As we saw in the first post in this series devoted to electronic alarm systems, a meticulous and knowledgeable selection of all the system components is essential for it to be effective.
After presenting the features to be always kept under consideration when choosing a siren, let’s now look at another essential element: the sensors.
The task of the sensors is to detect extraneous movements within the space in which they are positioned, so as to trigger the alarm siren, if an intrusion has occurred.
Sensors placed on external accesses to rooms (e.g. connected to the opening of doors and windows) are generally called “perimeter” sensors and they are usually magnetic sensors, the separation of which, in case of opening, triggers the alarm.
Sensors which, on the other hand, control the indoor rooms are so-called “volumetric” sensors and currently on the market there are 3 types:
- dual technology, that is, using both infrared and radar.
A good alarm system should simultaneously use sensors with different technologies, choosing carefully case by case on the basis of the task to be performed.
For example, the sensors with radar technology work even if covered, so they can be easily hidden from view of thieves during installation. Their purpose is to detect movements but, as they can “see” through materials, the risk is that they can cause false alarms by detecting movement even outside the room. Another possible cause of false alarms may be the movement of insects and pets which pass in front of the sensor. To avoid these problems is very important to carefully consider the installation point and the orientation.
In order for sensors with infrared technology to work properly they must be on view. They act by sensing a fast and localised variation of the temperature compared with the ambient temperature, on the basis of the principle that the body temperature of an intruder is different from that of the room.
However, they can be circumvented by covering with a screen to prevent the diffusion of body heat. In some cases it may even be enough for thieves to shield themselves behind a large umbrella.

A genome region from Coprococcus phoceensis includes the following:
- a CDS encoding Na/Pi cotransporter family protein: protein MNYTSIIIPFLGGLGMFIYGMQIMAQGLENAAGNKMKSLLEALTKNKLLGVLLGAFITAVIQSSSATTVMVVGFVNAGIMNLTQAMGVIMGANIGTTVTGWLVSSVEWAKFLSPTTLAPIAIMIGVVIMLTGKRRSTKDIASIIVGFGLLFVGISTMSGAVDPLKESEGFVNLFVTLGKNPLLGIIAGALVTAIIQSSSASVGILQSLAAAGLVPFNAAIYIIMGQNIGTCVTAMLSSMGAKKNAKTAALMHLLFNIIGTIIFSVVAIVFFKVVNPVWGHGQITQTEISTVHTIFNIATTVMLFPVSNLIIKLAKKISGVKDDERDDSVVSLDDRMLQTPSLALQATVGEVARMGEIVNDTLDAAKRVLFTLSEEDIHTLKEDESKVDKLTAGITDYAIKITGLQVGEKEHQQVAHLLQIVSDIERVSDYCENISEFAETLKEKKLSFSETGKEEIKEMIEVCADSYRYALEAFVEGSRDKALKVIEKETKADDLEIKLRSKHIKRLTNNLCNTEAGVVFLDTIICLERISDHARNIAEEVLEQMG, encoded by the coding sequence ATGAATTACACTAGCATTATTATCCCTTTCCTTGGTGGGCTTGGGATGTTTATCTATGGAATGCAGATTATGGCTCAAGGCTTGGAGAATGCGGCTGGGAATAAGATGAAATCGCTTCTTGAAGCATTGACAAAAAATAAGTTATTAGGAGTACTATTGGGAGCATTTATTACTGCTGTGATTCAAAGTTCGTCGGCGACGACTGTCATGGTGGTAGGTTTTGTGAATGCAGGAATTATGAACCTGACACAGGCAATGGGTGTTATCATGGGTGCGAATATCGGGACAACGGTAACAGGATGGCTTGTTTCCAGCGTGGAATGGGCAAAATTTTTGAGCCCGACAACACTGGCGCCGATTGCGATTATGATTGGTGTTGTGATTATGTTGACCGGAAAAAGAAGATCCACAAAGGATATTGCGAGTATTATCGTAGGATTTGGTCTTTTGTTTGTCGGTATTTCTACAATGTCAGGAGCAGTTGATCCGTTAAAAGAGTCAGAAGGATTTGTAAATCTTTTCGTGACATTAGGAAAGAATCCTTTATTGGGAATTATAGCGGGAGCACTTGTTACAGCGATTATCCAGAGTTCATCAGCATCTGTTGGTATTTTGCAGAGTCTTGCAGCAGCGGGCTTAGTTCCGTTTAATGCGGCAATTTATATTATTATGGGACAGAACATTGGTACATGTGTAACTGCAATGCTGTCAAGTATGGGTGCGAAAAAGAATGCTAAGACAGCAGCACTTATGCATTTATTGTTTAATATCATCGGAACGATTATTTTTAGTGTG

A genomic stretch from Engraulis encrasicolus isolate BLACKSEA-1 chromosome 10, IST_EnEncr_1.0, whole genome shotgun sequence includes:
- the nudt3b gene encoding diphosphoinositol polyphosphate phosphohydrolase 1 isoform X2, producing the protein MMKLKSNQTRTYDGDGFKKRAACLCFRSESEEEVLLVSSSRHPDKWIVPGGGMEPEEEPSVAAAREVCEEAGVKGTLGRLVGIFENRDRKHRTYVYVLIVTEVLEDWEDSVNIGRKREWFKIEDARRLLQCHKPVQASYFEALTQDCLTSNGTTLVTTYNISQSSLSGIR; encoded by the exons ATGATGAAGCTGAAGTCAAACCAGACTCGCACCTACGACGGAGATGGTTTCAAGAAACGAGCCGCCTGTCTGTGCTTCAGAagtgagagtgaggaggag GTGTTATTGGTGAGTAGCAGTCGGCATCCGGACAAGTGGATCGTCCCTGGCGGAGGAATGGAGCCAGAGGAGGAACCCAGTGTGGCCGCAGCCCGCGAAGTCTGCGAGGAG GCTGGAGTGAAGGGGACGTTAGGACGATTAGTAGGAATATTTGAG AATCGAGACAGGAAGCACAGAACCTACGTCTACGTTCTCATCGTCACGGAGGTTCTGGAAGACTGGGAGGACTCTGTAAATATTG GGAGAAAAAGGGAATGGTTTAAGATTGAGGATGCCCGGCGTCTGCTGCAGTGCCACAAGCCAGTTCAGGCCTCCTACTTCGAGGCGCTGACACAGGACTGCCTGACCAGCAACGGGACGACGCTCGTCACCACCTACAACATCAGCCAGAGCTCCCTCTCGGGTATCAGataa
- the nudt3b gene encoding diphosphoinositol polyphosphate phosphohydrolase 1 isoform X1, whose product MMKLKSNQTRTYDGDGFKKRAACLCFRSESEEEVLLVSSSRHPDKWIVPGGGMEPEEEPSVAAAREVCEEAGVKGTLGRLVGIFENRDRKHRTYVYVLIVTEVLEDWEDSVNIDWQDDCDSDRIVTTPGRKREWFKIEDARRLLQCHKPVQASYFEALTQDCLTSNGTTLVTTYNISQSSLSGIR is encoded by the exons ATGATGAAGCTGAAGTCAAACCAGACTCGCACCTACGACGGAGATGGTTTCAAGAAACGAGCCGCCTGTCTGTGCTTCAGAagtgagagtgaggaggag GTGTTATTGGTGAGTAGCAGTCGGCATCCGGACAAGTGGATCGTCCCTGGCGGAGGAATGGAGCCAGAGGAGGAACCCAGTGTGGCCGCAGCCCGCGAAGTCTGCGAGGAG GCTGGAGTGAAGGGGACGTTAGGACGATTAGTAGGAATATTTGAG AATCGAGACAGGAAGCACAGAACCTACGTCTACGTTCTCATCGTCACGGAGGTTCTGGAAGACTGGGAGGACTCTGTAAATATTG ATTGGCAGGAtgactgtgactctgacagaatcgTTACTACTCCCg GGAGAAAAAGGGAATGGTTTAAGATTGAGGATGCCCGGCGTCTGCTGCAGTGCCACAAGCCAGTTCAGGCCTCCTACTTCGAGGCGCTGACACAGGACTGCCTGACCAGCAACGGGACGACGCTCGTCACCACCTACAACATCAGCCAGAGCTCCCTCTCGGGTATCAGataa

Poor quality sensors also struggle to detect clealry small temperature differences. This can be a problem especially in summer, when at certain times of the day the temperatures, especially in a enclosed environment exposed to the sun, can come close to the 36°C of the human body. In a situation like this, a poor quality sensor mighrt not perceive the difference between the ambient temperature and that of the intruder. A good sensor, on the other hand, must be able to detect temperature variations in the order of 1°C or 2°C.
Even in the winter the infrared sensors can give false alarms, for example by detecting as abnormal the temperature difference between the heated room and a cold draught coming from outside.
The dual-technology sensors are interesting because they use both radar and infrared and, by suitably combining the advantages of the two systems, they can considerably reduce the possibility of false alarms.
The dual-technology sensors are of two types: those which signal only if both systems (radar and infrared) are simultaneously tripped (AND operation), which considerably limits false alarms; and those which can also signal if only one of the two systems is tripped (OR operation).
Such sensors, whilst being visually identical to each other, can be activated in different environments, even only as infrared or only as radar.
In the light of the above points, it appears quite clear that, even when selecting sensors, there is not just one solution which is always valid, regardless of the place of installation; indeed, it is quite evident that only a thorough preliminary study of the environment and accesses which are located in the place where you want to install the alarm will allow the most suitable products to be selected and their best application.